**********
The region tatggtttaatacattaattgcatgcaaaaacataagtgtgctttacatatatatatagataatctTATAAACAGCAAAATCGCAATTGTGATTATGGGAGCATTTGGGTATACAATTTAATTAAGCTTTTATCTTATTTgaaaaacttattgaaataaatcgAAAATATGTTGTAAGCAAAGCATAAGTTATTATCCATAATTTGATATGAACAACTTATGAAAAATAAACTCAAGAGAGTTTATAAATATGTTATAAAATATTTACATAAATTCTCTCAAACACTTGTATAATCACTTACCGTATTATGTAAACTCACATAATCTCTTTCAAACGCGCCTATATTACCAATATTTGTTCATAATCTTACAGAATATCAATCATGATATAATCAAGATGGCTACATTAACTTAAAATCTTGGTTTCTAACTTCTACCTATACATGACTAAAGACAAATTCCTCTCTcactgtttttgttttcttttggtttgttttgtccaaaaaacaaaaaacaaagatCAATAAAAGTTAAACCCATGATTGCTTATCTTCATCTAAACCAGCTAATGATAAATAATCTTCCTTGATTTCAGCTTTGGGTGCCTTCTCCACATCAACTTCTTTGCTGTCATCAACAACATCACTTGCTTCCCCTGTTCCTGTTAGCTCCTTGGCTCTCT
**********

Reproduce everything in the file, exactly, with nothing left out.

The region tatggtttaatacattaattgcatgcaaaaacataagtgtgctttacatatatatatagataatctTATAAACAGCAAAATCGCAATTGTGATTATGGGAGCATTTGGGTATACAATTTAATTAAGCTTTTATCTTATTTgaaaaacttattgaaataaatcgAAAATATGTTGTAAGCAAAGCATAAGTTATTATCCATAATTTGATATGAACAACTTATGAAAAATAAACTCAAGAGAGTTTATAAATATGTTATAAAATATTTACATAAATTCTCTCAAACACTTGTATAATCACTTACCGTATTATGTAAACTCACATAATCTCTTTCAAACGCGCCTATATTACCAATATTTGTTCATAATCTTACAGAATATCAATCATGATATAATCAAGATGGCTACATTAACTTAAAATCTTGGTTTCTAACTTCTACCTATACATGACTAAAGACAAATTCCTCTCTcactgtttttgttttcttttggtttgttttgtccaaaaaacaaaaaacaaagatCAATAAAAGTTAAACCCATGATTGCTTATCTTCATCTAAACCAGCTAATGATAAATAATCTTCCTTGATTTCAGCTTTGGGTGCCTTCTCCACATCAACTTCTTTGCTGTCATCAACAACATCACTTGCTTCCCCTGTTCCTGTTAGCTCCTTGGCTCTCT